Spirals, it seems, are a universal symbol & are represented in all our creative practices & although we each diversified our media for this exhibition, interestingly, we chose to create our spirals in what could be regarded as our 'signature media & technique'.
For Isla the tree ferns welcomed her to Aotearoa their unfurling fronds of promise representing 'a forest of new beginnings'. Her own spirals appear as natural fibres spun on to a wire base which hang connected loosely enough to move gently in a breeze. She describes spirals as the 'perfect expression of perpetual movement, in which life both changes & stays the same'.
For Hugh the symbol has come to represent 'listening to the Land' & his is a double spiral, a continuous path without a beginning or an end, carved into the natural surface of 2 very different stones. One a large floor based piece & one smaller mountain shaped piece. Both have come home & now lie in our landscape.
For me I have chosen to represent the natural cycle as a spiral to allow for the passage of time inherent in the cycle. The spiral is a galaxy - at any one time both enormous & minute. I have woven muka through cotton thread to create these forms.
The first visitor to our gallery this morning was a man we met about 15 years ago, not long after we had bought the land we live on, and he came as the Taranaki representative of the QEII National Trust.
He asked us if we would consider placing the bush remnants on the property under a QE2 covenant. He explained what that meant, why that might appropriate & how the process worked should we decide to do it.
I don’t remember everything he said but I do remember his gentle manner, his passion & his enthusiasm for preservation and restoration of New Zealand native bush remnants on the Taranaki ring plain.
Long story short; there is now a covenant on our property which will stay on the title in perpetuity. With that covenant comes conditions & responsibilities of care that we are happy to undertake.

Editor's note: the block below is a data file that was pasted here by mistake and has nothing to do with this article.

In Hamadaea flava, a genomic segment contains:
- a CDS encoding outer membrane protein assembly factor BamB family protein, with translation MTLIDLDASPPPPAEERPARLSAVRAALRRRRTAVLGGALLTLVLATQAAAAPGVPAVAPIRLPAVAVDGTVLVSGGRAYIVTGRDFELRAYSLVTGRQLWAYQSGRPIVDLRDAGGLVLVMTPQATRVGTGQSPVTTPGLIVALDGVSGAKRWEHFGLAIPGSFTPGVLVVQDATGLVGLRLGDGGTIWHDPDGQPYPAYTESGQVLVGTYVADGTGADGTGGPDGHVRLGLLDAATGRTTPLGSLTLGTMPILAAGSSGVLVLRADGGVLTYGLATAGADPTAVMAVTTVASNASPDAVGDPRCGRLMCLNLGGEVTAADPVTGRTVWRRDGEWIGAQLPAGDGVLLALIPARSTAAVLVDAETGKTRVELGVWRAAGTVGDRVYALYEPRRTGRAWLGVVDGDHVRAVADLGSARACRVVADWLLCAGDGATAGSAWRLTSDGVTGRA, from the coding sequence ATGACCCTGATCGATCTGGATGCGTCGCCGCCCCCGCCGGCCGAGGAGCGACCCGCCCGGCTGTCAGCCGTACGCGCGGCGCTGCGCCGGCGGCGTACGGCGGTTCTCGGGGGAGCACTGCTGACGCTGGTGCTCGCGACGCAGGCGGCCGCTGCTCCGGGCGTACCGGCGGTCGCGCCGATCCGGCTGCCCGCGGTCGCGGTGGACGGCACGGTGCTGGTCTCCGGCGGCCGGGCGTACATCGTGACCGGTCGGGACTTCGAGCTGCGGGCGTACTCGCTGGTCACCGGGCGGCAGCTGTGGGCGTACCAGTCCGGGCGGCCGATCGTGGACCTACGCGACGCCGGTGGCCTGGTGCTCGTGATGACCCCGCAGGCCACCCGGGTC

Subsequent to meeting him we have met some of the most wonderful people in our part of Taranaki - all of whom go about their lives & their conservation work in a quiet, gentle & consistent manner which is evidenced by the positive impact of what they do.
This post is about abundance & approaching life with an open heart, believing in the future.
It’s also about gratitude for those we have met along the way who have shared, unstintingly, their passion & enthusiasm for this important kaupapa.
It's about those who work quietly & consistently, encouraging & assisting others to make positive change in their small corner of their world.
It’s about shared values.
It's about the child-like delight which comes with every discovery.
It's about the joy of birdsong & finding seedlings of plants which are meant to be here.
It's about love & laughter & life.
My IG account is currently throwing a wobbly & every time I try to upload photos it crashes.
Such a shame - & also mind bendingly frustrating.
I had decided, because this is last week of our exhibition, I would post every day a little montage of the different sections.
Not earth shatteringly superb photos or any such thing, as ultimately I hope we will create a catalogue, just a few pics to give you a feel of how it looks however
no such thing is possible !
so I'll pop a few galleries here in the blog instead . . .
Hi, I'm Sally
I'm a fibre artist who loves botanicals - especially NZ native plants